When God Talks Back: Understanding the American Evangelical Relationship with God
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A New York Times Notable Book
A Kirkus Reviews Best Book of 2012
A bold approach to understanding the American evangelical experience from an anthropological and psychological perspective by one of the country's most prominent anthropologists.
Through a series of intimate, illuminating interviews with various members of the Vineyard, an evangelical church with hundreds of congregations across the country, Tanya Luhrmann leaps into the heart of evangelical faith. Combined with scientific research that studies the effect that intensely practiced prayer can have on the mind, When God Talks Back examines how normal, sensible people—from college students to accountants to housewives, all functioning perfectly well within our society—can attest to having the signs and wonders of the supernatural become as quotidian and as ordinary as laundry. Astute, sensitive, and extraordinarily measured in its approach to the interface between science and religion, Luhrmann's book is sure to generate as much conversation as it will praise.
things we never notice because of our brain’s capacity to compensate. Our brains interpret the data before we see what we see. Idiosyncratically and opportunistically, our brains also seem to do something else. They organize inflowing data to allow us to see images, hear voices, and interpret other sensory phenomena that reflect what we are biased to infer about the world, rather than what is in the world before us. Most of the biases are mundane: expectations about the sounds people make, the
these imagined experiences the sensory vividness associated with the memories of real events. What they are able to imagine becomes more real to them, and God must be imagined, because God is immaterial. Proclivity for and training in absorption allows someone to tug on the line that our minds draw between the internal and the external, the line between me and other. That, indeed, is the great goal of daily practice in an evangelical church where God speaks back: to teach people to tug on that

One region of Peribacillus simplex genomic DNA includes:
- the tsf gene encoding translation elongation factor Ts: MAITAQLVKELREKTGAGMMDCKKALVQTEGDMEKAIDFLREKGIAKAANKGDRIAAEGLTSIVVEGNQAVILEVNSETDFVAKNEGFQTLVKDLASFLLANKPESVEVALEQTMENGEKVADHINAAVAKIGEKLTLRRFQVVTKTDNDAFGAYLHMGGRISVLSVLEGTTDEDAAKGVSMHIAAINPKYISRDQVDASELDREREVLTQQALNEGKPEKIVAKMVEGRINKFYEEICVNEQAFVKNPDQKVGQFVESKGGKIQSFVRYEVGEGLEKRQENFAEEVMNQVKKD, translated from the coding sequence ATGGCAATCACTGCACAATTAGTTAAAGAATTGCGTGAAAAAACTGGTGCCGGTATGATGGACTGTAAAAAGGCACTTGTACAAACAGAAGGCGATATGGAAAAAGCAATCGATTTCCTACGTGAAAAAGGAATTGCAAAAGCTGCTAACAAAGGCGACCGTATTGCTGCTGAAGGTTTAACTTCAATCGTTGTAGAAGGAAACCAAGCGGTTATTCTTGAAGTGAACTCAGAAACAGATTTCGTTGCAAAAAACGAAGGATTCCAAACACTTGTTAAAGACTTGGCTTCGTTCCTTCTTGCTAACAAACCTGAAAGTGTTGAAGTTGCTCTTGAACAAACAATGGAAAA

like, I have to pray for this place.” Increasingly that meant, to her, that she should pray against the powers of darkness. She met another student who shared these views. They began praying early in the morning, for the campus and for their dormitory. They thought their dormitory was depressing, and they prayed against its gloom and the gloom of people within it. She began to feel that her prayers really made a difference in the lives of the people she prayed for. Not that she hadn’t thought
powerful spiritual experience can be generated by more than one faith, the texts of that faith seem like culture, not like immortal truths. The future pope seemed to agree with this observation. 31. The Dionysian text that deals most with the kataphatic is On the Divine Names, but this phrase comes from the Mystical Theology. 32. Burton-Christie 1993:109, Athanasius, Life of St. Anthony (Schaff and Wace, 1892:196). 33. 1 Corinthians 3:10; Carruthers 1998; Carruthers and Ziolkowski 2002. 34.
painful to be able to see things about someone’s life, to feel that pain. And if your heart isn’t compassionate, you don’t even feel it and you don’t see it. So it just takes that deepening of your relationship with God to be able to accept more of his love, to let him stretch your heart in these ways. People prayed for me a lot that God would stretch my heart and to be able to take more in.” The “stretching” of Sarah’s heart made her feel like she was a different person with other people: